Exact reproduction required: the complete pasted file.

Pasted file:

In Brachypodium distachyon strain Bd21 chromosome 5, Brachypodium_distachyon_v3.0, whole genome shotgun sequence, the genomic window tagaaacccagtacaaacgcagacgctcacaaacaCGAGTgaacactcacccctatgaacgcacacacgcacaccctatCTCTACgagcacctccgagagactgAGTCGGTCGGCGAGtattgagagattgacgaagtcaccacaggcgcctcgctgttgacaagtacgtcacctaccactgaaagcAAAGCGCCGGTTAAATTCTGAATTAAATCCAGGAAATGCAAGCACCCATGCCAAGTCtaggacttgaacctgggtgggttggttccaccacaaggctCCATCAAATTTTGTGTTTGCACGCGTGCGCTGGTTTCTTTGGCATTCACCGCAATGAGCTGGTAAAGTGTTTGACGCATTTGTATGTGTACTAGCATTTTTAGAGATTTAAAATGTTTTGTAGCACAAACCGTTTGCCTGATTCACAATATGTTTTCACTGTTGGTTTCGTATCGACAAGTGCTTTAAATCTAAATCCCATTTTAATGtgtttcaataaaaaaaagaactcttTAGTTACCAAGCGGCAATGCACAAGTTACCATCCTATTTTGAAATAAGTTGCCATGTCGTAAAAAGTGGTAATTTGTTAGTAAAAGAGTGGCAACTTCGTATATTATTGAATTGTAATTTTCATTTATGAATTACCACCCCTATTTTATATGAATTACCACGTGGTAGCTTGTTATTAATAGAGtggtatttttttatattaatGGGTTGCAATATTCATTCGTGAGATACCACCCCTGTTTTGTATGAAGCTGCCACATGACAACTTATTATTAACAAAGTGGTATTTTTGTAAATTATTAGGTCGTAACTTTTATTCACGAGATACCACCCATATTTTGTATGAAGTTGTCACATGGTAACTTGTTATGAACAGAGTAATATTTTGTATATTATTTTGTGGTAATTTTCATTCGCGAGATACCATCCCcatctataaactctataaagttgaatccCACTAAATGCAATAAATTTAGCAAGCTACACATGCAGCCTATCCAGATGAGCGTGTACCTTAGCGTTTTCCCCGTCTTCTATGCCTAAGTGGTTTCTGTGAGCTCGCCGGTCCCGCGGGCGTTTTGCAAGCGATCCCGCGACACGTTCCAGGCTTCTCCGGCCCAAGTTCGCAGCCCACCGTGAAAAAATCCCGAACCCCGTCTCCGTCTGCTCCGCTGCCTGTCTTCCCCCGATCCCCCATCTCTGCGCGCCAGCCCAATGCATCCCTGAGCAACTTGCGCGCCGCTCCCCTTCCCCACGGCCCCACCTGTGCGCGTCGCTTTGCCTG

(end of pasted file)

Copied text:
In Brachypodium distachyon strain Bd21 chromosome 5, Brachypodium_distachyon_v3.0, whole genome shotgun sequence, the genomic window tagaaacccagtacaaacgcagacgctcacaaacaCGAGTgaacactcacccctatgaacgcacacacgcacaccctatCTCTACgagcacctccgagagactgAGTCGGTCGGCGAGtattgagagattgacgaagtcaccacaggcgcctcgctgttgacaagtacgtcacctaccactgaaagcAAAGCGCCGGTTAAATTCTGAATTAAATCCAGGAAATGCAAGCACCCATGCCAAGTCtaggacttgaacctgggtgggttggttccaccacaaggctCCATCAAATTTTGTGTTTGCACGCGTGCGCTGGTTTCTTTGGCATTCACCGCAATGAGCTGGTAAAGTGTTTGACGCATTTGTATGTGTACTAGCATTTTTAGAGATTTAAAATGTTTTGTAGCACAAACCGTTTGCCTGATTCACAATATGTTTTCACTGTTGGTTTCGTATCGACAAGTGCTTTAAATCTAAATCCCATTTTAATGtgtttcaataaaaaaaagaactcttTAGTTACCAAGCGGCAATGCACAAGTTACCATCCTATTTTGAAATAAGTTGCCATGTCGTAAAAAGTGGTAATTTGTTAGTAAAAGAGTGGCAACTTCGTATATTATTGAATTGTAATTTTCATTTATGAATTACCACCCCTATTTTATATGAATTACCACGTGGTAGCTTGTTATTAATAGAGtggtatttttttatattaatGGGTTGCAATATTCATTCGTGAGATACCACCCCTGTTTTGTATGAAGCTGCCACATGACAACTTATTATTAACAAAGTGGTATTTTTGTAAATTATTAGGTCGTAACTTTTATTCACGAGATACCACCCATATTTTGTATGAAGTTGTCACATGGTAACTTGTTATGAACAGAGTAATATTTTGTATATTATTTTGTGGTAATTTTCATTCGCGAGATACCATCCCcatctataaactctataaagttgaatccCACTAAATGCAATAAATTTAGCAAGCTACACATGCAGCCTATCCAGATGAGCGTGTACCTTAGCGTTTTCCCCGTCTTCTATGCCTAAGTGGTTTCTGTGAGCTCGCCGGTCCCGCGGGCGTTTTGCAAGCGATCCCGCGACACGTTCCAGGCTTCTCCGGCCCAAGTTCGCAGCCCACCGTGAAAAAATCCCGAACCCCGTCTCCGTCTGCTCCGCTGCCTGTCTTCCCCCGATCCCCCATCTCTGCGCGCCAGCCCAATGCATCCCTGAGCAACTTGCGCGCCGCTCCCCTTCCCCACGGCCCCACCTGTGCGCGTCGCTTTGCCTG